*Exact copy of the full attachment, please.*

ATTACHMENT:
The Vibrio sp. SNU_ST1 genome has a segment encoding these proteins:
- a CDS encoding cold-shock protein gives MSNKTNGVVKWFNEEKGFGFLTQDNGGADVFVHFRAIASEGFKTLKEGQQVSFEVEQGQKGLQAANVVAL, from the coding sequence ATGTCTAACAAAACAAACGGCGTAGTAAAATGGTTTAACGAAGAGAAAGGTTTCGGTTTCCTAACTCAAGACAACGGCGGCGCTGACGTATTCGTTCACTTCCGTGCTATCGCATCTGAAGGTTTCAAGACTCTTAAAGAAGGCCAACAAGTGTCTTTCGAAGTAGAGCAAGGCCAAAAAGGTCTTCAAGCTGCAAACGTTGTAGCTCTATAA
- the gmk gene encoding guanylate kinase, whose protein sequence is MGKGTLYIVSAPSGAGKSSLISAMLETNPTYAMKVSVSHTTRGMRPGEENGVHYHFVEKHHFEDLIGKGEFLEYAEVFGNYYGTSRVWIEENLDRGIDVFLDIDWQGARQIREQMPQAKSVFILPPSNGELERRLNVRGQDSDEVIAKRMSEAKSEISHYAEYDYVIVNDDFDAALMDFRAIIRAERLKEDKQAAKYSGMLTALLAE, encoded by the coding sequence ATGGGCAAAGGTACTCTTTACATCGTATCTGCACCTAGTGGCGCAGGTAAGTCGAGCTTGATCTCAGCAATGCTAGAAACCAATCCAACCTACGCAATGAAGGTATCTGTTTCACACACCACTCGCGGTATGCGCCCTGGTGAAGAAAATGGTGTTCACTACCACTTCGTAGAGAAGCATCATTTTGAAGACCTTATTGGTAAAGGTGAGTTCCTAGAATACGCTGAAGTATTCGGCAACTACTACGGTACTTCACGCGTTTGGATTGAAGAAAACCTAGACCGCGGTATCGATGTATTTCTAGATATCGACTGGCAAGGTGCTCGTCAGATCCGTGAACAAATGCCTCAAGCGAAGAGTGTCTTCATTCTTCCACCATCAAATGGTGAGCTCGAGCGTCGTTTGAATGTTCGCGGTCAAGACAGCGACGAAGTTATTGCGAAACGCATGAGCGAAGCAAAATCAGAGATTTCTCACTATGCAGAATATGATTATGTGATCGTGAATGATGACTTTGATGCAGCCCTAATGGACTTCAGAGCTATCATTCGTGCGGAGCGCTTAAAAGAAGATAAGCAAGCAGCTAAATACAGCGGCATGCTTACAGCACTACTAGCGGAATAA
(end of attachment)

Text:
The Vibrio sp. SNU_ST1 genome has a segment encoding these proteins:
- a CDS encoding cold-shock protein gives MSNKTNGVVKWFNEEKGFGFLTQDNGGADVFVHFRAIASEGFKTLKEGQQVSFEVEQGQKGLQAANVVAL, from the coding sequence ATGTCTAACAAAACAAACGGCGTAGTAAAATGGTTTAACGAAGAGAAAGGTTTCGGTTTCCTAACTCAAGACAACGGCGGCGCTGACGTATTCGTTCACTTCCGTGCTATCGCATCTGAAGGTTTCAAGACTCTTAAAGAAGGCCAACAAGTGTCTTTCGAAGTAGAGCAAGGCCAAAAAGGTCTTCAAGCTGCAAACGTTGTAGCTCTATAA
- the gmk gene encoding guanylate kinase, whose protein sequence is MGKGTLYIVSAPSGAGKSSLISAMLETNPTYAMKVSVSHTTRGMRPGEENGVHYHFVEKHHFEDLIGKGEFLEYAEVFGNYYGTSRVWIEENLDRGIDVFLDIDWQGARQIREQMPQAKSVFILPPSNGELERRLNVRGQDSDEVIAKRMSEAKSEISHYAEYDYVIVNDDFDAALMDFRAIIRAERLKEDKQAAKYSGMLTALLAE, encoded by the coding sequence ATGGGCAAAGGTACTCTTTACATCGTATCTGCACCTAGTGGCGCAGGTAAGTCGAGCTTGATCTCAGCAATGCTAGAAACCAATCCAACCTACGCAATGAAGGTATCTGTTTCACACACCACTCGCGGTATGCGCCCTGGTGAAGAAAATGGTGTTCACTACCACTTCGTAGAGAAGCATCATTTTGAAGACCTTATTGGTAAAGGTGAGTTCCTAGAATACGCTGAAGTATTCGGCAACTACTACGGTACTTCACGCGTTTGGATTGAAGAAAACCTAGACCGCGGTATCGATGTATTTCTAGATATCGACTGGCAAGGTGCTCGTCAGATCCGTGAACAAATGCCTCAAGCGAAGAGTGTCTTCATTCTTCCACCATCAAATGGTGAGCTCGAGCGTCGTTTGAATGTTCGCGGTCAAGACAGCGACGAAGTTATTGCGAAACGCATGAGCGAAGCAAAATCAGAGATTTCTCACTATGCAGAATATGATTATGTGATCGTGAATGATGACTTTGATGCAGCCCTAATGGACTTCAGAGCTATCATTCGTGCGGAGCGCTTAAAAGAAGATAAGCAAGCAGCTAAATACAGCGGCATGCTTACAGCACTACTAGCGGAATAA